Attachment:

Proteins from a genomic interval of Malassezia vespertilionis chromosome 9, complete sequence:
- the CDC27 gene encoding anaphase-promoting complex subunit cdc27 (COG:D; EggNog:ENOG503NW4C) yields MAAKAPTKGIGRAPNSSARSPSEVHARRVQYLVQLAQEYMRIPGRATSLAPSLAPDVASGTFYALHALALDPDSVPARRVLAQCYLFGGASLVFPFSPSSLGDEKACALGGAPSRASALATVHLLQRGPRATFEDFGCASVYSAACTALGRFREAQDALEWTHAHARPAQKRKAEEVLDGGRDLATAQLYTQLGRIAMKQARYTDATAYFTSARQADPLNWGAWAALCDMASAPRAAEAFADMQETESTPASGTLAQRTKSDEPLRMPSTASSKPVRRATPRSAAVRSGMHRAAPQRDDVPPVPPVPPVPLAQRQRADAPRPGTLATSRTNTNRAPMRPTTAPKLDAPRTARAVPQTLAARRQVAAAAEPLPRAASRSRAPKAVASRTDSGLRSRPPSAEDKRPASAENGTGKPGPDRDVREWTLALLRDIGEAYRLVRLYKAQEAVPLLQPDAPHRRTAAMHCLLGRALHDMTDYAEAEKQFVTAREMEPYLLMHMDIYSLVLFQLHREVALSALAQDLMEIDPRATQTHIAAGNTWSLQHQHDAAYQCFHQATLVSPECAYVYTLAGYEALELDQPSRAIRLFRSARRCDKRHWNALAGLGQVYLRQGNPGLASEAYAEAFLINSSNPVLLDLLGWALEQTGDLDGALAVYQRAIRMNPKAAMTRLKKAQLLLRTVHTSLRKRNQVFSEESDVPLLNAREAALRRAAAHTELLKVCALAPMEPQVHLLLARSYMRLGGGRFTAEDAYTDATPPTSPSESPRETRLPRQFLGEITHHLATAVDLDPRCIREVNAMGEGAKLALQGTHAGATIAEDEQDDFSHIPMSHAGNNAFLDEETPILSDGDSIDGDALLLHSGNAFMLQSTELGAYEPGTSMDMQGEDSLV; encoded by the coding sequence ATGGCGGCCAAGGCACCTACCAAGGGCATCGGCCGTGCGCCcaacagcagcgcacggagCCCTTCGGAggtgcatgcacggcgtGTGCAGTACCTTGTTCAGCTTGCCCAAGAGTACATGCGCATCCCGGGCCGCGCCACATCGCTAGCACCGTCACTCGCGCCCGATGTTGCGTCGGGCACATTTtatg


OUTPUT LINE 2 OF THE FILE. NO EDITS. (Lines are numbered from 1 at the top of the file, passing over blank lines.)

- the CDC27 gene encoding anaphase-promoting complex subunit cdc27 (COG:D; EggNog:ENOG503NW4C) yields MAAKAPTKGIGRAPNSSARSPSEVHARRVQYLVQLAQEYMRIPGRATSLAPSLAPDVASGTFYALHALALDPDSVPARRVLAQCYLFGGASLVFPFSPSSLGDEKACALGGAPSRASALATVHLLQRGPRATFEDFGCASVYSAACTALGRFREAQDALEWTHAHARPAQKRKAEEVLDGGRDLATAQLYTQLGRIAMKQARYTDATAYFTSARQADPLNWGAWAALCDMASAPRAAEAFADMQETESTPASGTLAQRTKSDEPLRMPSTASSKPVRRATPRSAAVRSGMHRAAPQRDDVPPVPPVPPVPLAQRQRADAPRPGTLATSRTNTNRAPMRPTTAPKLDAPRTARAVPQTLAARRQVAAAAEPLPRAASRSRAPKAVASRTDSGLRSRPPSAEDKRPASAENGTGKPGPDRDVREWTLALLRDIGEAYRLVRLYKAQEAVPLLQPDAPHRRTAAMHCLLGRALHDMTDYAEAEKQFVTAREMEPYLLMHMDIYSLVLFQLHREVALSALAQDLMEIDPRATQTHIAAGNTWSLQHQHDAAYQCFHQATLVSPECAYVYTLAGYEALELDQPSRAIRLFRSARRCDKRHWNALAGLGQVYLRQGNPGLASEAYAEAFLINSSNPVLLDLLGWALEQTGDLDGALAVYQRAIRMNPKAAMTRLKKAQLLLRTVHTSLRKRNQVFSEESDVPLLNAREAALRRAAAHTELLKVCALAPMEPQVHLLLARSYMRLGGGRFTAEDAYTDATPPTSPSESPRETRLPRQFLGEITHHLATAVDLDPRCIREVNAMGEGAKLALQGTHAGATIAEDEQDDFSHIPMSHAGNNAFLDEETPILSDGDSIDGDALLLHSGNAFMLQSTELGAYEPGTSMDMQGEDSLV; encoded by the coding sequence ATGGCGGCCAAGGCACCTACCAAGGGCATCGGCCGTGCGCCcaacagcagcgcacggagCCCTTCGGAggtgcatgcacggcgtGTGCAGTACCTTGTTCAGCTTGCCCAAGAGTACATGCGCATCCCGGGCCGCGCCACATCGCTAGCACCGTCACTCGCGCCCGATGTTGCGTCGGGCACATTTtatg